The Waltons: Trouble on the Mountain by Robert Weverka

For generations, people have asked the question “What if two episodes of The Waltons, namely “The Typewriter” and “The Separation”, had happened at the same time?” and in The Waltons: Trouble on the Mountain, Robert Weverka answers that question. Okay, to be honest, nobody ever really asked that question before (probably not even Waltons fans) but I still thought that this was an enjoyable read.

So, for those who don’t know the synopsis of every single episode of The Waltons (like I do) the plot is as follows: John-Boy secretly borrows a typewriter from the Baldwin sisters so that he can make a typed submission to a publication he wants to have a story published in.  The reason he has to do it secretly, is that his mother and grandmother both dislike the Baldwins for unknowingly brewing a recipe which is actually bootleg whiskey. Meanwhile, the family are experiencing money troubles and there’s a very real risk of their electricity getting cut off. As a result of all this, certain tensions build between Esther and Zebulon.

I think a part of the reason that these two episodes were merged into one story, was that it meant that this book focused on all of the Walton family (rather than just two or three of them.) The way the two plots are woven together is quite clever and, at times, fills in small gaps in the plot which were left unfilled on the TV. It also provides us with an opportunity to see into the heads of the characters and know their thoughts, something which I really appreciated.

Overall, it’s a nice story which gives all of the adult Waltons a chance to do what they do best. If you’re a Waltons fan and would like to see a new take on these two stories, I suggest giving this book a try! If you kind of like The Waltons, but wouldn’t quite call yourself a fan, this is a chance to read a potentially new (for you) story about the family and if you’ve never heard of The Waltons, it’s quite a short book so you wouldn’t have much to lose by giving it a try. I certainly enjoyed it (though I do take issue with it being described as a “brand new adventure” in the blurb!)

Rating: 7/10

Buy it here.

(Don’t miss today’s Finger Puppet Show!)

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Sleep Paralysis

Sleep paralysis is what it’s called when your mind wakes up, but your body remains asleep. You’re conscious, but you can’t move. It’s something which has always fascinated me, so I felt very fortunate when I experienced it for the first time recently.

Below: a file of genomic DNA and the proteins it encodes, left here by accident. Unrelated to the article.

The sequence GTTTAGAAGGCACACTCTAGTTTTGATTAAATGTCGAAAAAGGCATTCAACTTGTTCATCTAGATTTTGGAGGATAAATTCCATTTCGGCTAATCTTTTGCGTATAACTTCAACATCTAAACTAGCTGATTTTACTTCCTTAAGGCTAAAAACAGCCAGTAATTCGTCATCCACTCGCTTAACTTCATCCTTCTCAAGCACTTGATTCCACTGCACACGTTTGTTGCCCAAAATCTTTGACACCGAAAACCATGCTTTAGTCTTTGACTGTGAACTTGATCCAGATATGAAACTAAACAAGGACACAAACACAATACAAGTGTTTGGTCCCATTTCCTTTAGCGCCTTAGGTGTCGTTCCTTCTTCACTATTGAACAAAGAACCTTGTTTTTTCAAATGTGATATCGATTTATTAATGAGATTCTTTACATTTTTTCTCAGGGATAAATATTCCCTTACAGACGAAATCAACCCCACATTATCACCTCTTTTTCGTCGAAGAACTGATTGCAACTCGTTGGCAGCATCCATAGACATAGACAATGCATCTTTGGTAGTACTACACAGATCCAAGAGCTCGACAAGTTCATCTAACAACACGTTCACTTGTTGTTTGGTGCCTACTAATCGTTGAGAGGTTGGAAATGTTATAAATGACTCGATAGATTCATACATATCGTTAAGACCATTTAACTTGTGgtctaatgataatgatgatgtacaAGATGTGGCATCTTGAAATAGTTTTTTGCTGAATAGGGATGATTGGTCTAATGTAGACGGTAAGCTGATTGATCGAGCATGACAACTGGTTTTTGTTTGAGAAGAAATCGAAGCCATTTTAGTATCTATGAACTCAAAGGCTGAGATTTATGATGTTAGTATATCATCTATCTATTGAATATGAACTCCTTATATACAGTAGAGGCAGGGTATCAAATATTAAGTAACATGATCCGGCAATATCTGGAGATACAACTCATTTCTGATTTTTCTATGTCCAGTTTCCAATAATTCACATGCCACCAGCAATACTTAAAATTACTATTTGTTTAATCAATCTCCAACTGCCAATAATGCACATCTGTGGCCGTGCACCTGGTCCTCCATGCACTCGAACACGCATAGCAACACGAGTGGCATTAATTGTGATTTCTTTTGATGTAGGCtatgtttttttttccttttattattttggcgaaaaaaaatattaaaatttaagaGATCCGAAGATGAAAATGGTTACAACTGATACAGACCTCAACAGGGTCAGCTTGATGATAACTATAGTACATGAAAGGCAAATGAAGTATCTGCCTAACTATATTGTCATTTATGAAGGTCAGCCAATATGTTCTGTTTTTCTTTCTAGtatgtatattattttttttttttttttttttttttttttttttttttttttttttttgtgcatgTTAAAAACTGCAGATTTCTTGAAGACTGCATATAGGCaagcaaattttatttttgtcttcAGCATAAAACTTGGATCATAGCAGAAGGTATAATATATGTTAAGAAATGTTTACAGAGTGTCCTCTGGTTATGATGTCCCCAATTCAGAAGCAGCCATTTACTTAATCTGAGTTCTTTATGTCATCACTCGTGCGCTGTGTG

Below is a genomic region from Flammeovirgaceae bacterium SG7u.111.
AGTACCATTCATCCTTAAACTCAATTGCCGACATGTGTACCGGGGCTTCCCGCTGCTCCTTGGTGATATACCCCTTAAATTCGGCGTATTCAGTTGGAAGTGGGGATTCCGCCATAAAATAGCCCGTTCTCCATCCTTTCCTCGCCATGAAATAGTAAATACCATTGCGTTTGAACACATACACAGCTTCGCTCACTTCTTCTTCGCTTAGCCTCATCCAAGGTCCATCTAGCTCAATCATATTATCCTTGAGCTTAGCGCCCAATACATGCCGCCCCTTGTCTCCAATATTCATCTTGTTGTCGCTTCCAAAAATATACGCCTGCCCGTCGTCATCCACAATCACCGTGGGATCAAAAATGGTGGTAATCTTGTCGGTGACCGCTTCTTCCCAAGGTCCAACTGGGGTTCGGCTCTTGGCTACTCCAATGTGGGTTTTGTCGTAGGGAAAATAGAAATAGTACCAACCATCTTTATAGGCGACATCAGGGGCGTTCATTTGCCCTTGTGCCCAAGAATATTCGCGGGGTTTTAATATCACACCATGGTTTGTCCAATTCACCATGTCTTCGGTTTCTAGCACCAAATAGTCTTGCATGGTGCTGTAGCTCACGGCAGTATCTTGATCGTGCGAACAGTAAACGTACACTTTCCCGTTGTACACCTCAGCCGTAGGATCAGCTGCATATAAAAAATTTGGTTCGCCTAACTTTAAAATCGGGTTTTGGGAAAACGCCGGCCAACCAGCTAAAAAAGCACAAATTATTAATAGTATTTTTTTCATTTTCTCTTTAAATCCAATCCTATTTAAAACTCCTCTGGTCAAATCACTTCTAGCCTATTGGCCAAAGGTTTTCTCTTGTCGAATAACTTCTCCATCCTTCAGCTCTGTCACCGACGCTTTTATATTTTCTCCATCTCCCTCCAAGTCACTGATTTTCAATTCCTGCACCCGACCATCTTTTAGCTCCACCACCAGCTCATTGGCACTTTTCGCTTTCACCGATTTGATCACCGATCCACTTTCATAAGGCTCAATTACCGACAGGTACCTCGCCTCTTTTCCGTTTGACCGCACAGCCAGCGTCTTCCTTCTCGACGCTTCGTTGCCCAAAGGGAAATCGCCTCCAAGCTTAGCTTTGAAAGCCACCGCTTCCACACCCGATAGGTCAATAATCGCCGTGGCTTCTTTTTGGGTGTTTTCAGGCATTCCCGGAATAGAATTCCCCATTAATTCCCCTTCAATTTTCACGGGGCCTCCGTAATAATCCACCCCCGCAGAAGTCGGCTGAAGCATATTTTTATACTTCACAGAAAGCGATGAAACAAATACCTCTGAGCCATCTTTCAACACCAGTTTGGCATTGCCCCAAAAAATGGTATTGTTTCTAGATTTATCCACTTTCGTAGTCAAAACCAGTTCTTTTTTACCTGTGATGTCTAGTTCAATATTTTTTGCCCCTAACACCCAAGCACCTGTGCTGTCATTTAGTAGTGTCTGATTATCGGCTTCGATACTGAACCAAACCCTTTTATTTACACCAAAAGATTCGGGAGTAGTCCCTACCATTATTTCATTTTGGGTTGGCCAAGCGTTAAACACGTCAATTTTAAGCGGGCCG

Apparently, it’s an experience which can be quite distressing for a lot of people, but I was quite excited the entire time – perhaps because I was completely aware of what was happening. I guess it’s yet another case where knowledge is power.

I’m sure I opened my eyes and I was looking down at my body stretched out down the bed. I tried to move, but soon realised that I couldn’t. I tried sitting up, but it was as if I had a great weight pushing me down. I tried to resist it a few times, but I really couldn’t move at all.

What was most interesting for me, was how it felt when I tried to move my arms and legs. It felt just like I was moving them, but I could see that I was not. I suppose the easiest way to describe that would be to say that it felt like my soul was moving while my body remained still. Curiously, the further I moved these phantom limbs from their actual locations, the colder they felt – and I was feeling properly ice cold sensations when I really tried moving my hands.

Were I not familiar with sleep paralysis and the strange tricks that the human brain can play, this could have been quite a spiritual and life-changing experience for me. I can easily see how somebody might go through that and then be completely convinced about the existence of a soul and some spiritual level of existence.

Having said that, I’d hate to imply that the experience was cheapened for me at all by it not being at all spiritual. It was interesting and exciting! It opened my eyes to new things that a person can experience. I hope that I’ll have it happen again one day.

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Job Interviews

I’ve had a handful of job interviews recently – one of which was successful. What surprised me, was that while I thought that a few of them had gone well, many didn’t even respond to tell me I’d done badly. I thought that, at very least, a stock rejection email would have been appropriate. I was disappointed that so many of them had just left it up in the air and not given me a response, even after they’d told me that they would.